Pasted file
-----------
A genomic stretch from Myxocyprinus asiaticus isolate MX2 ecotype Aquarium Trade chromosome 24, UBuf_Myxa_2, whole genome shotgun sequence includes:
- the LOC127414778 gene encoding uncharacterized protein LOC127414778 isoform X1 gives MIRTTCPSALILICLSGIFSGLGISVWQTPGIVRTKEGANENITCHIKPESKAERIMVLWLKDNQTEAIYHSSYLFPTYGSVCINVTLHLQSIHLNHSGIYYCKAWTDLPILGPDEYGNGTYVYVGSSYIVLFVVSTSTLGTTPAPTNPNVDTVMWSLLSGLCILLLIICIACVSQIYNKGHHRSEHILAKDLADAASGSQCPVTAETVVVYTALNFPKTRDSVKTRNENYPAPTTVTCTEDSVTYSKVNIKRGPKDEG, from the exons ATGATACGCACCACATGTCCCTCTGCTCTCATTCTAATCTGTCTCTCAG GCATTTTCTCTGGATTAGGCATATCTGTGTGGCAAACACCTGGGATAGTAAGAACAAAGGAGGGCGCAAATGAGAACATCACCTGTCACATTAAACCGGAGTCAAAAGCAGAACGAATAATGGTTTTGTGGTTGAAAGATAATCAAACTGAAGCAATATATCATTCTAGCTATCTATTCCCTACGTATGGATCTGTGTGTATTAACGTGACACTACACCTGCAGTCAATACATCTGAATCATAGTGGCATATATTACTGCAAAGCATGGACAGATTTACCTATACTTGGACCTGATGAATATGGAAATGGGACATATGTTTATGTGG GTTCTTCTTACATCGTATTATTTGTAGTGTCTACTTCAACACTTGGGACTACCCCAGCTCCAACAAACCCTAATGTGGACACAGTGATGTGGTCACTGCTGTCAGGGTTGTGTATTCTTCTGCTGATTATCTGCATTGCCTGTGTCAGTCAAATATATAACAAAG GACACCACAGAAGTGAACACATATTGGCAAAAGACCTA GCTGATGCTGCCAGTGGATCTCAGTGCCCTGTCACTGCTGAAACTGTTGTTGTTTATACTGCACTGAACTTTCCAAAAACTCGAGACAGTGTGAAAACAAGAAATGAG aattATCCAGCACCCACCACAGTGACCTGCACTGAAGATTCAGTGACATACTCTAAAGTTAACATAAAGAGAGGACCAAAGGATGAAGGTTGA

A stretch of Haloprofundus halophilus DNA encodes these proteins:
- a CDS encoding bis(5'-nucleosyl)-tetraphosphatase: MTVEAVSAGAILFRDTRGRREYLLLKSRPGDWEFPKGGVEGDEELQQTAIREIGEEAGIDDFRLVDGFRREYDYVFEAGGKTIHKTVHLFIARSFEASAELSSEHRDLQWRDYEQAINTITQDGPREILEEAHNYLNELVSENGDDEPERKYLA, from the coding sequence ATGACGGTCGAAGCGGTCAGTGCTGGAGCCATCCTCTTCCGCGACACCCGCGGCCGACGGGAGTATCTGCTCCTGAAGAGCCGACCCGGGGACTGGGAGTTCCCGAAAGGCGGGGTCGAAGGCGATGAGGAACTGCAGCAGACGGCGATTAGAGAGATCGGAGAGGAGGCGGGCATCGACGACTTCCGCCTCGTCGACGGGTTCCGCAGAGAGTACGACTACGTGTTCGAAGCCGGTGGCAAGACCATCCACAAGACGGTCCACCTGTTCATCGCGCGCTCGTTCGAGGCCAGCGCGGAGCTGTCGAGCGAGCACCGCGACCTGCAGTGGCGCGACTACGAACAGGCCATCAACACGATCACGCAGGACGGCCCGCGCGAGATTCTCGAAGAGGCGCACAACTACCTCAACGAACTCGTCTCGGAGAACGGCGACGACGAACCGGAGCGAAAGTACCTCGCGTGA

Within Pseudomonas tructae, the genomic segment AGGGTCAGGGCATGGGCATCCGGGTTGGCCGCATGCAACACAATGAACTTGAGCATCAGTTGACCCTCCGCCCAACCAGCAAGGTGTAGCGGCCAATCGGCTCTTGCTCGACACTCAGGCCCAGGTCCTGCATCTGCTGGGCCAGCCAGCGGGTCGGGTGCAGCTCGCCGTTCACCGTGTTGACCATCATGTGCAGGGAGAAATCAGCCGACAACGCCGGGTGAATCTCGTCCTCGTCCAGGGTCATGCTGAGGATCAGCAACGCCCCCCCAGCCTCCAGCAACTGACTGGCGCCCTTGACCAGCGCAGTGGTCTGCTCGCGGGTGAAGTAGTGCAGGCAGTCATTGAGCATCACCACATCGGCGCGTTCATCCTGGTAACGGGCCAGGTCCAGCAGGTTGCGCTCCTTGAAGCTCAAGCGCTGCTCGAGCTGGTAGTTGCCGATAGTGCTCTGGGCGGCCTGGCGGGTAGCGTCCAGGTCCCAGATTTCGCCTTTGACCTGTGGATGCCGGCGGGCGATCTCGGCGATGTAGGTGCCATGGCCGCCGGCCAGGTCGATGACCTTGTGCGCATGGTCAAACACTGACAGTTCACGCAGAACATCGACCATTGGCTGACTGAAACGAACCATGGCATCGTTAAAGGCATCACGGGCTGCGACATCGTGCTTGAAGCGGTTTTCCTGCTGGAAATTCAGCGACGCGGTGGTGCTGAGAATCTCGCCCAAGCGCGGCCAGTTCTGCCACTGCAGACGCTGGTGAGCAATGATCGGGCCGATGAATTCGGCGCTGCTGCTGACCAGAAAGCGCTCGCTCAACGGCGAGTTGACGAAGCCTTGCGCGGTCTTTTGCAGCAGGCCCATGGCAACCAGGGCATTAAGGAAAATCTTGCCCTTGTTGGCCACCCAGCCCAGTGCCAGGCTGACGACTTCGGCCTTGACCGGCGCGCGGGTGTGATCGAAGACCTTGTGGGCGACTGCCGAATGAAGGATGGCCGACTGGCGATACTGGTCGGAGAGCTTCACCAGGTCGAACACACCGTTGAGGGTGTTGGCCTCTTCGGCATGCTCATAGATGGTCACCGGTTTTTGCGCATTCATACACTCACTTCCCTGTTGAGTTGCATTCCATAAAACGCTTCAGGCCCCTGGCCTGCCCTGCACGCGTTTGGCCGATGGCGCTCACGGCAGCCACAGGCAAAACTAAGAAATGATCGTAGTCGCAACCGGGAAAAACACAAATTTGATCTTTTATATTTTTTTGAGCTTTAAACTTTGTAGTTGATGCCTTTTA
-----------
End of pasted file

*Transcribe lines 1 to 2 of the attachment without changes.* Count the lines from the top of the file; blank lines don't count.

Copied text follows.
A genomic stretch from Myxocyprinus asiaticus isolate MX2 ecotype Aquarium Trade chromosome 24, UBuf_Myxa_2, whole genome shotgun sequence includes:
- the LOC127414778 gene encoding uncharacterized protein LOC127414778 isoform X1 gives MIRTTCPSALILICLSGIFSGLGISVWQTPGIVRTKEGANENITCHIKPESKAERIMVLWLKDNQTEAIYHSSYLFPTYGSVCINVTLHLQSIHLNHSGIYYCKAWTDLPILGPDEYGNGTYVYVGSSYIVLFVVSTSTLGTTPAPTNPNVDTVMWSLLSGLCILLLIICIACVSQIYNKGHHRSEHILAKDLADAASGSQCPVTAETVVVYTALNFPKTRDSVKTRNENYPAPTTVTCTEDSVTYSKVNIKRGPKDEG, from the exons ATGATACGCACCACATGTCCCTCTGCTCTCATTCTAATCTGTCTCTCAG GCATTTTCTCTGGATTAGGCATATCTGTGTGGCAAACACCTGGGATAGTAAGAACAAAGGAGGGCGCAAATGAGAACATCACCTGTCACATTAAACCGGAGTCAAAAGCAGAACGAATAATGGTTTTGTGGTTGAAAGATAATCAAACTGAAGCAATATATCATTCTAGCTATCTATTCCCTACGTATGGATCTGTGTGTATTAACGTGACACTACACCTGCAGTCAATACATCTGAATCATAGTGGCATATATTACTGCAAAGCATGGACAGATTTACCTATACTTGGACCTGATGAATATGGAAATGGGACATATGTTTATGTGG GTTCTTCTTACATCGTATTATTTGTAGTGTCTACTTCAACACTTGGGACTACCCCAGCTCCAACAAACCCTAATGTGGACACAGTGATGTGGTCACTGCTGTCAGGGTTGTGTATTCTTCTGCTGATTATCTGCATTGCCTGTGTCAGTCAAATATATAACAAAG GACACCACAGAAGTGAACACATATTGGCAAAAGACCTA GCTGATGCTGCCAGTGGATCTCAGTGCCCTGTCACTGCTGAAACTGTTGTTGTTTATACTGCACTGAACTTTCCAAAAACTCGAGACAGTGTGAAAACAAGAAATGAG aattATCCAGCACCCACCACAGTGACCTGCACTGAAGATTCAGTGACATACTCTAAAGTTAACATAAAGAGAGGACCAAAGGATGAAGGTTGA